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Choosing Extracurricular Activities

Parents often ask the following questions: Is enrolling my child in extracurricular activities in addition to school or camp a good thing? How many activities are considered too many? What do I do if my child doesn’t like the activity, even though I know it is good for them? How do I choose the best activity for my child when there are many different activities available?

The answer to these questions always begins with, ‘It depends.’ It depends on the temperament of your child, any special needs your child may have, time and financial resources available, and a whole host of other factors unique to your child. Taking into consideration who your child is and using these guidelines, you can make extracurricular activities a wonderful experience for your child.

It is important to ‘set up for success’ by first asking and answering the following questions:

Commitment questions:

  • What do I want my child to learn and why?
  • Is my child asking to do more than one activity?
  • Is it a ‘just for fun’ activity?
  • Am I willing to provide incentives for lessons I want my child to learn but they aren’t much interested in (e.g. piano)?

Quantity questions:

  • Does my child have enough energy at the end of the day for another activity?
  • Is my child getting enough quality sleep at night?
  • How much am I willing to pay for an activity and for how long?
  • How much time do I and/or my child have for extracurricular activities?
  • How will my child get to - and be picked up
  • from - these activities?

Quality questions:

  • Is the instructor qualified?
  • Is the environment conducive to learning (i.e. clean and organized)?
  • Does the activity centre have a good reputation?
  • Do I feel comfortable leaving my child with
  • this professional?
  • Choosing extracurricular activities

Once you have honestly answered these questions, your next steps should be easier. To show you how to go from questions to answers, here are a few examples of how this is done:

Q: Sara asks, “Should I enroll my son Michael (age five) in more gymnastic classes?”
To consider: Michael is showing advanced skill in gymnastics and does more tumbling around the house. He has already taken beginner level gymnastics, gets his full nine hours of sleep a night, and has no other activities other than school and Hebrew class once per week. There is a new gym with reasonably-priced gymnastic classes taught by experienced, professional coaches.
A: Yes, he sounds ready for more gymnastics.

Q: Brian asks, “My daughter Kelly (age 15) is asking to learn the guitar, should I enroll her in guitar lessons?”
To consider: Kelly takes and enjoys piano lessons at her home, is on the basketball team at school during the winter, and travels between mom and dad’s home each weekend. She does not appear to be reaching her full potential at school and often stays up late. There is a great school nearby that teaches guitar in group classes for teens.
A: No, this is not a good time. Ask Kelly if she would be willing to switch guitar for piano lessons for a period of time to try the guitar out. I also suggest Brian use guitar lessons as an incentive to help Kelly focus on improving her schoolwork prior to signing her up for lessons.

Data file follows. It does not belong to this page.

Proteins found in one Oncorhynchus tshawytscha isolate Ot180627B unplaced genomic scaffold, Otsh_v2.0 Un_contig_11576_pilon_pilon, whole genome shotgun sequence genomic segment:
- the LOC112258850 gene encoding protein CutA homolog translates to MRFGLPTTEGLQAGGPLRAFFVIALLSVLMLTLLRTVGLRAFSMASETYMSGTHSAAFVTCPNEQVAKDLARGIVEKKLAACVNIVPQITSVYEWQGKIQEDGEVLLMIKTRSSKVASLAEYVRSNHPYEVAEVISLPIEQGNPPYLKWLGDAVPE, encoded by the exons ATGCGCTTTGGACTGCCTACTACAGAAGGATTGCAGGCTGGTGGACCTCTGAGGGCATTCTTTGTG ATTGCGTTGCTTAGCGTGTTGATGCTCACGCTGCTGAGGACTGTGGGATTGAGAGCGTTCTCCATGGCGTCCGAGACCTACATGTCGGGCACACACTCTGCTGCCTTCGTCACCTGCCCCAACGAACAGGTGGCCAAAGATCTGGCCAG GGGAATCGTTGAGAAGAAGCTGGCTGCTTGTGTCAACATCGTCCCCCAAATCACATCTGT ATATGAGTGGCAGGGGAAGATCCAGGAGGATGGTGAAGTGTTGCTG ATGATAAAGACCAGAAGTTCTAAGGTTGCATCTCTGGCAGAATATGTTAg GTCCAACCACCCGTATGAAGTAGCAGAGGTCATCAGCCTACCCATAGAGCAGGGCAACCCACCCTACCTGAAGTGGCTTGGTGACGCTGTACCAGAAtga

Q: Jennifer asks, “My son Brandon (age seven) has Asperger Syndrome and has trouble making friends and being a part of group activities. Should I continue to push to get him into extra group classes?”
To consider: Brandon excels at schoolwork but doesn’t know how to include himself in projects or games with his peers. Social skill advancement is needed and unlikely to develop on its own without some assistance. Brandon does struggle at first with new tasks but once he knows the routine, he likes to follow the rules.
A: Yes, Brandon needs as much structure as possible to help him advance socially. I strongly suggest Brandon learn a martial art since martial arts training is an individual skill-building activity learned in a social setting. This activity inherently also includes improving motor coordination and self-esteem, and staff are usually responsive to working with children with diverse needs. Also, some Dojos offer some financial assistance to families who cannot afford the full fees.

I hope these examples have been helpful in seeing how just a few extra minutes of thinking through the issue can bring clarity into your decision. Also, there are a few more suggestions here to make sure your child’s extracurricular experience is great and fun for all.

Remember, you have all the information at your disposal to make a good decision about extracurricular activities. You know your child best, you have done your research, and you have listened to your gut. With these things in place, your decision should lead you only in a positive direction.

Additional guidelines

For kids, having at least one day off a week to do something with a caregiver at home and spend some time entertaining themselves is a positive thing.

Never take away an extracurricular activity as punishment. Remember, you have enrolled your child for other reasons: skill-building, break from schoolwork, making friends.

Always introduce yourself to your child’s instructor and explain any special needs your child may have. Remember, instructors want to do a good job and will only be able to do their best job if they have all of the necessary information about your child.

Julia M. Rahn, Ph.D., is a clinical psychologist and owner of Studio for Change.


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